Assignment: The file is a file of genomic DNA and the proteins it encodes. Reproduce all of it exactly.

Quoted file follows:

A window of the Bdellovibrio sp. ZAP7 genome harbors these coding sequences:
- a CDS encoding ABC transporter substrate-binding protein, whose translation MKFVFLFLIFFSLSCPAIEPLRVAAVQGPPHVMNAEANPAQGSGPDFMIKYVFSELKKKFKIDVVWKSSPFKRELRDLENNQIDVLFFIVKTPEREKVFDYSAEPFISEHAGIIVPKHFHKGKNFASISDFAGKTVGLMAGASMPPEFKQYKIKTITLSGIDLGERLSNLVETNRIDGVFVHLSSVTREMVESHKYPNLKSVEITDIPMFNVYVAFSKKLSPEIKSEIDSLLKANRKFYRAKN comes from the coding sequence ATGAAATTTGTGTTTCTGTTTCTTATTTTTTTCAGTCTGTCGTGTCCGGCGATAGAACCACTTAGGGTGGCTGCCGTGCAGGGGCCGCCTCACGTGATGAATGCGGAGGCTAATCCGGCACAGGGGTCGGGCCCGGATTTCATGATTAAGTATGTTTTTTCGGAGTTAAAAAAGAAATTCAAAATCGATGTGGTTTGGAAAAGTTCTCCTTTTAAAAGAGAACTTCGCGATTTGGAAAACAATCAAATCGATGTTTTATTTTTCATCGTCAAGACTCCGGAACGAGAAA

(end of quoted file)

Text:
A window of the Bdellovibrio sp. ZAP7 genome harbors these coding sequences:
- a CDS encoding ABC transporter substrate-binding protein, whose translation MKFVFLFLIFFSLSCPAIEPLRVAAVQGPPHVMNAEANPAQGSGPDFMIKYVFSELKKKFKIDVVWKSSPFKRELRDLENNQIDVLFFIVKTPEREKVFDYSAEPFISEHAGIIVPKHFHKGKNFASISDFAGKTVGLMAGASMPPEFKQYKIKTITLSGIDLGERLSNLVETNRIDGVFVHLSSVTREMVESHKYPNLKSVEITDIPMFNVYVAFSKKLSPEIKSEIDSLLKANRKFYRAKN comes from the coding sequence ATGAAATTTGTGTTTCTGTTTCTTATTTTTTTCAGTCTGTCGTGTCCGGCGATAGAACCACTTAGGGTGGCTGCCGTGCAGGGGCCGCCTCACGTGATGAATGCGGAGGCTAATCCGGCACAGGGGTCGGGCCCGGATTTCATGATTAAGTATGTTTTTTCGGAGTTAAAAAAGAAATTCAAAATCGATGTGGTTTGGAAAAGTTCTCCTTTTAAAAGAGAACTTCGCGATTTGGAAAACAATCAAATCGATGTTTTATTTTTCATCGTCAAGACTCCGGAACGAGAAA